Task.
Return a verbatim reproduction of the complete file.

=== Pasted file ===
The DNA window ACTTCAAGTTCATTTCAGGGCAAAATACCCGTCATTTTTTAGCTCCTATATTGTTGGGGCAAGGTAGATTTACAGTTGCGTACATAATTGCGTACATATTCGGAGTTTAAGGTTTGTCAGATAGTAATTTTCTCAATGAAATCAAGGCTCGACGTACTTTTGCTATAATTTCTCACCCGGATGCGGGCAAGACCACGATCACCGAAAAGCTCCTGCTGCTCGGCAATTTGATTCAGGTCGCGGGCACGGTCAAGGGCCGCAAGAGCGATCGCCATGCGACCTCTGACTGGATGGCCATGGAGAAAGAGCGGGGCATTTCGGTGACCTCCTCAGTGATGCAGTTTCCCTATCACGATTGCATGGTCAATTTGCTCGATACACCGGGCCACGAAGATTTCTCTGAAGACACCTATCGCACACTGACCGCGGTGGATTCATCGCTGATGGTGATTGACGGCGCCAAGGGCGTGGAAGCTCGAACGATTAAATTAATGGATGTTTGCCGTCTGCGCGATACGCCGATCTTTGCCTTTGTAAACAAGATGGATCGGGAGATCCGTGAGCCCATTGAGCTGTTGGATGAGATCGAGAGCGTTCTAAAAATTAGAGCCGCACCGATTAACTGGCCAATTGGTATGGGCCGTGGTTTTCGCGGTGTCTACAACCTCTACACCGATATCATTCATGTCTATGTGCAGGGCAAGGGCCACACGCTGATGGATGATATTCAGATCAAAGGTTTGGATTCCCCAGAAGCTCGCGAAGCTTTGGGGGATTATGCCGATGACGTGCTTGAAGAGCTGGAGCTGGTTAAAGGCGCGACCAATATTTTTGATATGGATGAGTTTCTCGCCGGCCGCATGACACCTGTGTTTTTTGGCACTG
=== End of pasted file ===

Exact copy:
The DNA window ACTTCAAGTTCATTTCAGGGCAAAATACCCGTCATTTTTTAGCTCCTATATTGTTGGGGCAAGGTAGATTTACAGTTGCGTACATAATTGCGTACATATTCGGAGTTTAAGGTTTGTCAGATAGTAATTTTCTCAATGAAATCAAGGCTCGACGTACTTTTGCTATAATTTCTCACCCGGATGCGGGCAAGACCACGATCACCGAAAAGCTCCTGCTGCTCGGCAATTTGATTCAGGTCGCGGGCACGGTCAAGGGCCGCAAGAGCGATCGCCATGCGACCTCTGACTGGATGGCCATGGAGAAAGAGCGGGGCATTTCGGTGACCTCCTCAGTGATGCAGTTTCCCTATCACGATTGCATGGTCAATTTGCTCGATACACCGGGCCACGAAGATTTCTCTGAAGACACCTATCGCACACTGACCGCGGTGGATTCATCGCTGATGGTGATTGACGGCGCCAAGGGCGTGGAAGCTCGAACGATTAAATTAATGGATGTTTGCCGTCTGCGCGATACGCCGATCTTTGCCTTTGTAAACAAGATGGATCGGGAGATCCGTGAGCCCATTGAGCTGTTGGATGAGATCGAGAGCGTTCTAAAAATTAGAGCCGCACCGATTAACTGGCCAATTGGTATGGGCCGTGGTTTTCGCGGTGTCTACAACCTCTACACCGATATCATTCATGTCTATGTGCAGGGCAAGGGCCACACGCTGATGGATGATATTCAGATCAAAGGTTTGGATTCCCCAGAAGCTCGCGAAGCTTTGGGGGATTATGCCGATGACGTGCTTGAAGAGCTGGAGCTGGTTAAAGGCGCGACCAATATTTTTGATATGGATGAGTTTCTCGCCGGCCGCATGACACCTGTGTTTTTTGGCACTG